(Need help surfacing your community’s core values? Check out this practical exercise.)
No’s Make Room For Deep Yes’s
Of course, in unforced community we also get to celebrate when people come up with their own great ideas, their own deep yes’s that we can support and champion. Things that were actually not on our agenda, we had no plan for, but that make us so much better as a whole.
Like my friend offering to do the Kid Min scheduling out of the blue. That wasn’t on my radar, and it was such a relief!
Like the friend who’s a Zoom pro (actually hosts meetings for a living) and let us know as soon as quarantine was announced two years ago that we had nothing to worry about. He was in. We’re able to continue hosting hybrid services today (allowing our people to make “unforced” decisions about how to participate on Sundays) because of his cheerfully contributed skill.
Or the friend who offered his incredible AV skills to improve our sound when we started meeting both online and in-person. He noticed a space where he could help, and he was feeling ready. Now every week he makes us a little better.
Or the friend who had no interest in Kid Min when we mentioned that need, but just recently asked if we’d ever thought about starting a youth group. (YES – this is so exciting.)
Or the other friend who asked even more recently if they can help build an LGBTQ+ group for the church. (YES, YES, and AMEN.)
Trusting the Admittedly Awkward Process
But Brenna, perhaps you’re thinking, people aren’t making those kinds of offers in my setting. If I don’t push a little, nothing will ever get done. Unforced community sounds like wishful thinking.
Friends, it’s an awkward process. Perhaps something like allowing your hair to go back to its natural color after years of coloring it. Yes, there is a transition period we have to breathe through to get where we want to be. We might have to pull back on how busy we are, how much we’re trying to accomplish as a community (even if that means we look a bit less impressive). We might even declare a community-wide sabbatical, reducing all but our most essential activities and gatherings, at least the formal kind, for several months.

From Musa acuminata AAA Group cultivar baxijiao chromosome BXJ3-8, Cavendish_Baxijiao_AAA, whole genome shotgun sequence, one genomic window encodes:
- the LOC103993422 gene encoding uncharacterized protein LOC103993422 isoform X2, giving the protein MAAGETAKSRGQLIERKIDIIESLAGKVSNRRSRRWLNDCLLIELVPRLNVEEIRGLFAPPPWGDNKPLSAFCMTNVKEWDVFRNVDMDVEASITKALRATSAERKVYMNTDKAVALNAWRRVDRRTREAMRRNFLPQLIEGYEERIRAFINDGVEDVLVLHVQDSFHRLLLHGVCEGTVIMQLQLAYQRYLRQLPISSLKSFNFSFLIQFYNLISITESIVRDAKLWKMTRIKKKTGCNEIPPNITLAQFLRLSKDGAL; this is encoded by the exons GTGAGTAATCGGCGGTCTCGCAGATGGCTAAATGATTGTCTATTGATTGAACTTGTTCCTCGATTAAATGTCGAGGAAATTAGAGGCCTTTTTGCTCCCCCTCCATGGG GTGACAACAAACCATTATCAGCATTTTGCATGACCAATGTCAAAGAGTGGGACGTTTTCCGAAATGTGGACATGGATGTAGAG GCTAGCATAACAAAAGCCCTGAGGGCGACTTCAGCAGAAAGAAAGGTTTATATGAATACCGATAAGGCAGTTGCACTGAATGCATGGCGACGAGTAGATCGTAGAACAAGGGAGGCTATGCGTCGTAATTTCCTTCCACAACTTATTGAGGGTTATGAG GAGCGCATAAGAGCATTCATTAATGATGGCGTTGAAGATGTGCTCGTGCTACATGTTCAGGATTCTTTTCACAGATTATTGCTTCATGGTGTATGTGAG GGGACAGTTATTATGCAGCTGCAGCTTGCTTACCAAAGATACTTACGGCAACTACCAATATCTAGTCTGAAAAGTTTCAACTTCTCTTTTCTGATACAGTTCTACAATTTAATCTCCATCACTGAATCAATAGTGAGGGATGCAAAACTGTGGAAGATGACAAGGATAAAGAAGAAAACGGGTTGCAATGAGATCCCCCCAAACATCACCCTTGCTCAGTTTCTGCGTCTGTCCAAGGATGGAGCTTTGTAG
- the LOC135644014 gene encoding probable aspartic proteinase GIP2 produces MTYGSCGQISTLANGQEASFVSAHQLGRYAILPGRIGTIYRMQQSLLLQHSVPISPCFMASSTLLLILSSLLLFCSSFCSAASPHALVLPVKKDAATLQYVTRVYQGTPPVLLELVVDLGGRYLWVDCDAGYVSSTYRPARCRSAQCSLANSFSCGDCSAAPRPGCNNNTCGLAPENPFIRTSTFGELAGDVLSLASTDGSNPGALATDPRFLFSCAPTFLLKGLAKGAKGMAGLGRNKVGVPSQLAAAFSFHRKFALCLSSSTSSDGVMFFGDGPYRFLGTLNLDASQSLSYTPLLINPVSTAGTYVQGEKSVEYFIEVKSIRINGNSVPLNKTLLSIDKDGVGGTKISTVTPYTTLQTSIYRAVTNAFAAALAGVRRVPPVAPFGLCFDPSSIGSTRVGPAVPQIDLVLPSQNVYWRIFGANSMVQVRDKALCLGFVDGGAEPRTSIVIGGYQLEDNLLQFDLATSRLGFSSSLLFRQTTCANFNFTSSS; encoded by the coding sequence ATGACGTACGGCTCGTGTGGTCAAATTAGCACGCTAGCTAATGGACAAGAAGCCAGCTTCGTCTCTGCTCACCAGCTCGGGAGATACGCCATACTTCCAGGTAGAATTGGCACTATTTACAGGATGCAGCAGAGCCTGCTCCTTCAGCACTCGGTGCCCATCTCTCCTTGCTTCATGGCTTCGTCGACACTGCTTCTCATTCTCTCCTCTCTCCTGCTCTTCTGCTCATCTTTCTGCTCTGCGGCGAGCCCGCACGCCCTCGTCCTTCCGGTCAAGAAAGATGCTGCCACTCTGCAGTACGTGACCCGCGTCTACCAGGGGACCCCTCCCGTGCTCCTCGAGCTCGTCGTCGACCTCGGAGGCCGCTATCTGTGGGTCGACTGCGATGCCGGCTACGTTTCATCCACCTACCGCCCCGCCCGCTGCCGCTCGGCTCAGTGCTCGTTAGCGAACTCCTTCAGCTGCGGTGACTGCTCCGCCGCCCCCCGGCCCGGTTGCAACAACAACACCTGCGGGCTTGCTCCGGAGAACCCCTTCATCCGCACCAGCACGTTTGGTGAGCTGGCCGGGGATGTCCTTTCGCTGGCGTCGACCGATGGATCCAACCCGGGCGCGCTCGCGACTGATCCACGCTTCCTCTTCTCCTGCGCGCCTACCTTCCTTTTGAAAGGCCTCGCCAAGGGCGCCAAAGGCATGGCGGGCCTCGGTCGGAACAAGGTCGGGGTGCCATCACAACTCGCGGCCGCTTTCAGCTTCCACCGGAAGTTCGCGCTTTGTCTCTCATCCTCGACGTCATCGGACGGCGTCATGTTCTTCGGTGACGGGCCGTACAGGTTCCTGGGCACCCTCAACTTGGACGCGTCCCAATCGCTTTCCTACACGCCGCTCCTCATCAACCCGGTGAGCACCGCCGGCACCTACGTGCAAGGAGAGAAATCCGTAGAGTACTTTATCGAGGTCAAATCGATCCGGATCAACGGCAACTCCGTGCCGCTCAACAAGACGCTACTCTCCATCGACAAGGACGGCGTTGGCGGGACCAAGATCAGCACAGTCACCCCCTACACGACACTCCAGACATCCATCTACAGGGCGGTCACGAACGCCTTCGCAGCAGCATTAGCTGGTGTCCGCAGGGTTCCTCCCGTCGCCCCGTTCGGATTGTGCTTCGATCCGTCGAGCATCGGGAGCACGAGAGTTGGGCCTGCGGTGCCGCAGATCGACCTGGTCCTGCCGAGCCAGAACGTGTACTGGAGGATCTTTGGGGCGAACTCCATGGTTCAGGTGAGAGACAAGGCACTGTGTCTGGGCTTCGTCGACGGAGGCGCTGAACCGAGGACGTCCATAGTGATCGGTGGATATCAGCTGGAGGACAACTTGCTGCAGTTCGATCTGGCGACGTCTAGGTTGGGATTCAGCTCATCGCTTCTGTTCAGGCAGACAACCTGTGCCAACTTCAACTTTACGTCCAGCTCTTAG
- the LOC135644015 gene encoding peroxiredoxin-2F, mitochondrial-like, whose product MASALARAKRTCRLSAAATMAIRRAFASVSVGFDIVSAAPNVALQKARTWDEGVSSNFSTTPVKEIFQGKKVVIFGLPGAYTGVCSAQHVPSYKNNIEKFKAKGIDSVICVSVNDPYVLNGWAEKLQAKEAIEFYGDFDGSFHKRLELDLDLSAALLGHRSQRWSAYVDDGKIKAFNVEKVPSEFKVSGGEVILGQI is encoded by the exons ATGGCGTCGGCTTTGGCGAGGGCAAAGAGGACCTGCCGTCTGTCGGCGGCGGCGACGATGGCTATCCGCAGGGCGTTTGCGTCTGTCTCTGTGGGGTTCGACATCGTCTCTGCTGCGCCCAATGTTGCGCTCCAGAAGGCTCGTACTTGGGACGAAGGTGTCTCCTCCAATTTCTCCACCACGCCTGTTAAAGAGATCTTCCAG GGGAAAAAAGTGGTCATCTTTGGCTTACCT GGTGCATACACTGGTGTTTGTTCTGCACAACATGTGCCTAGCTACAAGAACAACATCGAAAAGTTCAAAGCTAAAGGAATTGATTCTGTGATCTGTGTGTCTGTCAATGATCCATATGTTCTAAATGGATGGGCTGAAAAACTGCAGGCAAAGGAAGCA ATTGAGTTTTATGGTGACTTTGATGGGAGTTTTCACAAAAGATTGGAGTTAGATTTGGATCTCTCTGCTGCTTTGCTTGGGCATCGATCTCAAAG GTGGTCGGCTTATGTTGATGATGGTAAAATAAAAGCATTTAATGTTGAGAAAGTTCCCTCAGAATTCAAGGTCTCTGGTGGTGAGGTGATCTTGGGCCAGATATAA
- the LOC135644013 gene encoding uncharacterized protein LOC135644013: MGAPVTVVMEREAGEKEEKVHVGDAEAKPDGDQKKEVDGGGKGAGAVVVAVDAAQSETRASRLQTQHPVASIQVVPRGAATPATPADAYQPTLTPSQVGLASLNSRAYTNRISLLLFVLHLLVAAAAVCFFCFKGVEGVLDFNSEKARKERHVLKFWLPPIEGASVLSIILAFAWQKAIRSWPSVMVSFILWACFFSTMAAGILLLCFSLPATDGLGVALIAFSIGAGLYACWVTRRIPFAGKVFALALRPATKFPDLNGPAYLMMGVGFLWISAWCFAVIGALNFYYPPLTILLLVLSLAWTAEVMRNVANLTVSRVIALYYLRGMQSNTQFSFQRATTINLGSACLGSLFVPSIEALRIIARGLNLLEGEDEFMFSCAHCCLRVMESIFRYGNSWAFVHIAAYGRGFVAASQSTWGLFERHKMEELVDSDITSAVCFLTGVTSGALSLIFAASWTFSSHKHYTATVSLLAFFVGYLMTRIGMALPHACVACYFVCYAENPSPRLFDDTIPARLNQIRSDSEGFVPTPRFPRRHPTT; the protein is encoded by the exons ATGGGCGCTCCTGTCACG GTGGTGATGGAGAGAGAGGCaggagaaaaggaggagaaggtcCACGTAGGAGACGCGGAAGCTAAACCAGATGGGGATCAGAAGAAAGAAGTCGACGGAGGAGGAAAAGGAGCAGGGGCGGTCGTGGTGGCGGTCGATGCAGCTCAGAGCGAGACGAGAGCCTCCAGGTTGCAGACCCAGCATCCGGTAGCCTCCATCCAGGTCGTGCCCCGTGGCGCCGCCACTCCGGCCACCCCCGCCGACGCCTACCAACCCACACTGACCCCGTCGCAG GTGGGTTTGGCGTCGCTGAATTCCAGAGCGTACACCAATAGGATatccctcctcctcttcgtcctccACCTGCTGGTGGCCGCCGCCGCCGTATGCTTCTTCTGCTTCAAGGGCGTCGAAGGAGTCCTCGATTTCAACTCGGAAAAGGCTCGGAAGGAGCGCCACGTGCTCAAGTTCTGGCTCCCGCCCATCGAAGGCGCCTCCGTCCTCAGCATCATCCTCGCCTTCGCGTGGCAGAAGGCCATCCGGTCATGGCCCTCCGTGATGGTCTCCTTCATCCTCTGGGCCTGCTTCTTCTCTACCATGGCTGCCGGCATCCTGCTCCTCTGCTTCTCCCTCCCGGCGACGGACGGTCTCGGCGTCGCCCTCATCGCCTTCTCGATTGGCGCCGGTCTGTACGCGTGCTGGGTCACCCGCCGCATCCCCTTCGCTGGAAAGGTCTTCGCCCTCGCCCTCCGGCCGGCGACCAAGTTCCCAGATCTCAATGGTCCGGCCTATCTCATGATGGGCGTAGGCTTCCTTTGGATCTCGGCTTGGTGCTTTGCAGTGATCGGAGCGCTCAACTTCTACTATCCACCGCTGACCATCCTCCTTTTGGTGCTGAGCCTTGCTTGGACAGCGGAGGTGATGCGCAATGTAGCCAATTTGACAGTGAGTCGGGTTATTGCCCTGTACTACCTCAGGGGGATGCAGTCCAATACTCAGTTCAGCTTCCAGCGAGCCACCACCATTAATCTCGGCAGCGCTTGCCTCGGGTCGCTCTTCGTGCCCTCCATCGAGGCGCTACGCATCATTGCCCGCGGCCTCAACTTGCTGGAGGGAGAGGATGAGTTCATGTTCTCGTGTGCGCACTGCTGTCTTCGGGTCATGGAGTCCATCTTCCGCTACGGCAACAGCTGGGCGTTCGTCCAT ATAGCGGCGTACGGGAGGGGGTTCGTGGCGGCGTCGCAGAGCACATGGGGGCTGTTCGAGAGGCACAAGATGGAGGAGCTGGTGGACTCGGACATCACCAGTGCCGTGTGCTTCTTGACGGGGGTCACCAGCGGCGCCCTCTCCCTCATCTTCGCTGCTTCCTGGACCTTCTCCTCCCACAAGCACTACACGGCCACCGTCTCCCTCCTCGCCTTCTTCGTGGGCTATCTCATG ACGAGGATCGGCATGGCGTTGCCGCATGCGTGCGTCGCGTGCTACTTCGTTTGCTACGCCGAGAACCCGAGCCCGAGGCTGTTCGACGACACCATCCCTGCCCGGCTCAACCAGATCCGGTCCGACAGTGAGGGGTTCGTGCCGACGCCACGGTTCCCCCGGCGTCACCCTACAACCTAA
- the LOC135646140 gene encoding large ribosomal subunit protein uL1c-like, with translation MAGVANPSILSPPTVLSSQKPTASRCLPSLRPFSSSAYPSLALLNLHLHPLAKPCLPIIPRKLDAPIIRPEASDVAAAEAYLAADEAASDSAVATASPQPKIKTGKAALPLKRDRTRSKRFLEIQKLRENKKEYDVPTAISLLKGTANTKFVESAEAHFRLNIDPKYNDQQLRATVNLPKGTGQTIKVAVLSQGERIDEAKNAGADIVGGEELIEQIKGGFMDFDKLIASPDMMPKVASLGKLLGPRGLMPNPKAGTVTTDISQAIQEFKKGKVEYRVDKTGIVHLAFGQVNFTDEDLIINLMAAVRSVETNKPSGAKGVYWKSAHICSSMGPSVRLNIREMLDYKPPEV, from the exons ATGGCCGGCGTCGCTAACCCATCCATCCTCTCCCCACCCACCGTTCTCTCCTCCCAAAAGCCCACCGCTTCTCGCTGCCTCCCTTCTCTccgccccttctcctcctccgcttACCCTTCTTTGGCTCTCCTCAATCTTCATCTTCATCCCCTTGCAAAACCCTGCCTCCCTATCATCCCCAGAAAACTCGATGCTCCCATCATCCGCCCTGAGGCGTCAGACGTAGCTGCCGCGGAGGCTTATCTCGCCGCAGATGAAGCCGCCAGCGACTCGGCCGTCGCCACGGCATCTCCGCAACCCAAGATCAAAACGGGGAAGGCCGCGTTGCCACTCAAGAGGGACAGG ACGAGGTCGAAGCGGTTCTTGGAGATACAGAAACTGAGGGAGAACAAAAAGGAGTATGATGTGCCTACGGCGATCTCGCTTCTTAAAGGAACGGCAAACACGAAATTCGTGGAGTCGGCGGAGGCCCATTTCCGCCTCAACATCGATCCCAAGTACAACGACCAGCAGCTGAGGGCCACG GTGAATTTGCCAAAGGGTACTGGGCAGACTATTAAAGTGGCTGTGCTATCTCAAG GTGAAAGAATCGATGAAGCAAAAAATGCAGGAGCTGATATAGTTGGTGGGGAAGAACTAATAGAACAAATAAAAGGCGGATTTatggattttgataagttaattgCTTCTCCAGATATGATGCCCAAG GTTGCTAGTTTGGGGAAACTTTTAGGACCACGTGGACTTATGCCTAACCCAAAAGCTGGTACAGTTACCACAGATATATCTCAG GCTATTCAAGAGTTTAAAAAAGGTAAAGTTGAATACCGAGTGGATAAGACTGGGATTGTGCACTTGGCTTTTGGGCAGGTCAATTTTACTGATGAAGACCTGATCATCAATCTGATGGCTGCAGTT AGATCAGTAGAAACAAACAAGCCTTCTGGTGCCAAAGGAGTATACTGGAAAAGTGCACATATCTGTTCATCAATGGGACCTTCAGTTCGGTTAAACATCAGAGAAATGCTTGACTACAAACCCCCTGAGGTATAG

But in that transition some beautiful things begin to happen.
- We release ourselves from the pressure to make ministry happen, whatever it takes, and begin to rest and recover. To re-discover our being over our doing.
- We begin to relate to each other differently and rebuild trust, that we’ll honor each other’s limits and respect healthy boundaries.
- In the absence of external pressure, we begin to notice our internal drives, those deep yes’s and even a few “sure, why not’s” we can cheerfully offer to each other.
And the big one – we begin to trust more fully that God knows what God’s doing in our midst. That if there’s something our community really needs, we’ll be able to figure it out together, with prayerful discernment, creativity and persistence, while continuing to honor the humanity and dignity of each person involved.
We’ll back in a few weeks to talk about a second key tension: People v. Production. Diving in here will help us think more about those bigger questions – what does our community really need?